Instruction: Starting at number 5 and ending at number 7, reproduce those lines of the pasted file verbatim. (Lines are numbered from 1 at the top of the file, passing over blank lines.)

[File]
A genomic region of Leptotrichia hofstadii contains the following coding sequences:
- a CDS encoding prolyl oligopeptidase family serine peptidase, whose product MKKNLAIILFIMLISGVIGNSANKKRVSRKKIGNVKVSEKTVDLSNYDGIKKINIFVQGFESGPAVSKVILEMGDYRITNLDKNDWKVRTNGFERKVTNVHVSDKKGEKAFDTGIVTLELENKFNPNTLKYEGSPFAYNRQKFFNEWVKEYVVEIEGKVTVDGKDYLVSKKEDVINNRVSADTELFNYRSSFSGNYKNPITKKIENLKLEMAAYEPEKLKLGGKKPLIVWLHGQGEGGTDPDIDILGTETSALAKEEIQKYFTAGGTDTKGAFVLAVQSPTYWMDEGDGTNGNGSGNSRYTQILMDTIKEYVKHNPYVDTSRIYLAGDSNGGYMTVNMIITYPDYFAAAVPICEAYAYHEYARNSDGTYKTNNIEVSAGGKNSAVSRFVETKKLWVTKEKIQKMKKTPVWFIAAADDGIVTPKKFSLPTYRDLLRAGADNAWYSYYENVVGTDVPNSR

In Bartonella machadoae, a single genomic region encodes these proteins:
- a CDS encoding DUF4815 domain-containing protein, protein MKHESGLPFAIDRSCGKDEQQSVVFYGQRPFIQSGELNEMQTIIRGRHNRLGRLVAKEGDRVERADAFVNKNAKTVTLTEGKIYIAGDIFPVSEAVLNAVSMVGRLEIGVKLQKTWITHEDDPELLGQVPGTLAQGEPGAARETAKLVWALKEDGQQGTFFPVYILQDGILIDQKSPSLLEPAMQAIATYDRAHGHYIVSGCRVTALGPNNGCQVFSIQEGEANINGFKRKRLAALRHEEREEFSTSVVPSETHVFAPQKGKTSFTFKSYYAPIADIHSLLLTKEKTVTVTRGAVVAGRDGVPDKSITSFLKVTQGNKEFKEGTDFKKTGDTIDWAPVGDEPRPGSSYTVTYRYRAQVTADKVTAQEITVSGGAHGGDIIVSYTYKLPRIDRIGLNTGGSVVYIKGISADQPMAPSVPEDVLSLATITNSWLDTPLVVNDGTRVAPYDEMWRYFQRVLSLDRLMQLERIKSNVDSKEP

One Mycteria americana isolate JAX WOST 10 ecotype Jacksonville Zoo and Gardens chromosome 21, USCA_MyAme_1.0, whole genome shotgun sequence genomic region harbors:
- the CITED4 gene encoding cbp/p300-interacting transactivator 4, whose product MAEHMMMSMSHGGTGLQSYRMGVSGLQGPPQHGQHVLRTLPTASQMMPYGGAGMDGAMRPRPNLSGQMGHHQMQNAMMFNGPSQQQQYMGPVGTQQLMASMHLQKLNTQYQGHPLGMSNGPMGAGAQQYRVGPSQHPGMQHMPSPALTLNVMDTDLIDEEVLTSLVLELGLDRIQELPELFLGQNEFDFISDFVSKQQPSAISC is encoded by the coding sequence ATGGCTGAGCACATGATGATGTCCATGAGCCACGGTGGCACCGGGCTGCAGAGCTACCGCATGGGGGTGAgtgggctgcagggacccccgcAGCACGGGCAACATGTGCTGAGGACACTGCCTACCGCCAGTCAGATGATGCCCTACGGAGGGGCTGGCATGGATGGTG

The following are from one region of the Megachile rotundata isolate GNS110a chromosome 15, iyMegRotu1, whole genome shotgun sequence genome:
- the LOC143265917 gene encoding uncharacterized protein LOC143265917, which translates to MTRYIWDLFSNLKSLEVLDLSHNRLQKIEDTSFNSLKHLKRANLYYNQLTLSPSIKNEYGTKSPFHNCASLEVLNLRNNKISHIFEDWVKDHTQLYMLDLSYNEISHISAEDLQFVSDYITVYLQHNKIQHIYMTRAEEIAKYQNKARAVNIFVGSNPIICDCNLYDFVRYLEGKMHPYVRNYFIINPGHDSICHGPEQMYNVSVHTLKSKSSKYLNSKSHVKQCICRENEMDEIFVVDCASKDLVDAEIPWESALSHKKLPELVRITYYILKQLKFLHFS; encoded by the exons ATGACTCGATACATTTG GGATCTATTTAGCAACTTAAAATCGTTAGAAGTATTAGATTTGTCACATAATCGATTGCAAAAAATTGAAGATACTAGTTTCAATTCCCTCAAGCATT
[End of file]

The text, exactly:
One Mycteria americana isolate JAX WOST 10 ecotype Jacksonville Zoo and Gardens chromosome 21, USCA_MyAme_1.0, whole genome shotgun sequence genomic region harbors:
- the CITED4 gene encoding cbp/p300-interacting transactivator 4, whose product MAEHMMMSMSHGGTGLQSYRMGVSGLQGPPQHGQHVLRTLPTASQMMPYGGAGMDGAMRPRPNLSGQMGHHQMQNAMMFNGPSQQQQYMGPVGTQQLMASMHLQKLNTQYQGHPLGMSNGPMGAGAQQYRVGPSQHPGMQHMPSPALTLNVMDTDLIDEEVLTSLVLELGLDRIQELPELFLGQNEFDFISDFVSKQQPSAISC is encoded by the coding sequence ATGGCTGAGCACATGATGATGTCCATGAGCCACGGTGGCACCGGGCTGCAGAGCTACCGCATGGGGGTGAgtgggctgcagggacccccgcAGCACGGGCAACATGTGCTGAGGACACTGCCTACCGCCAGTCAGATGATGCCCTACGGAGGGGCTGGCATGGATGGTG

The following are from one region of the Megachile rotundata isolate GNS110a chromosome 15, iyMegRotu1, whole genome shotgun sequence genome: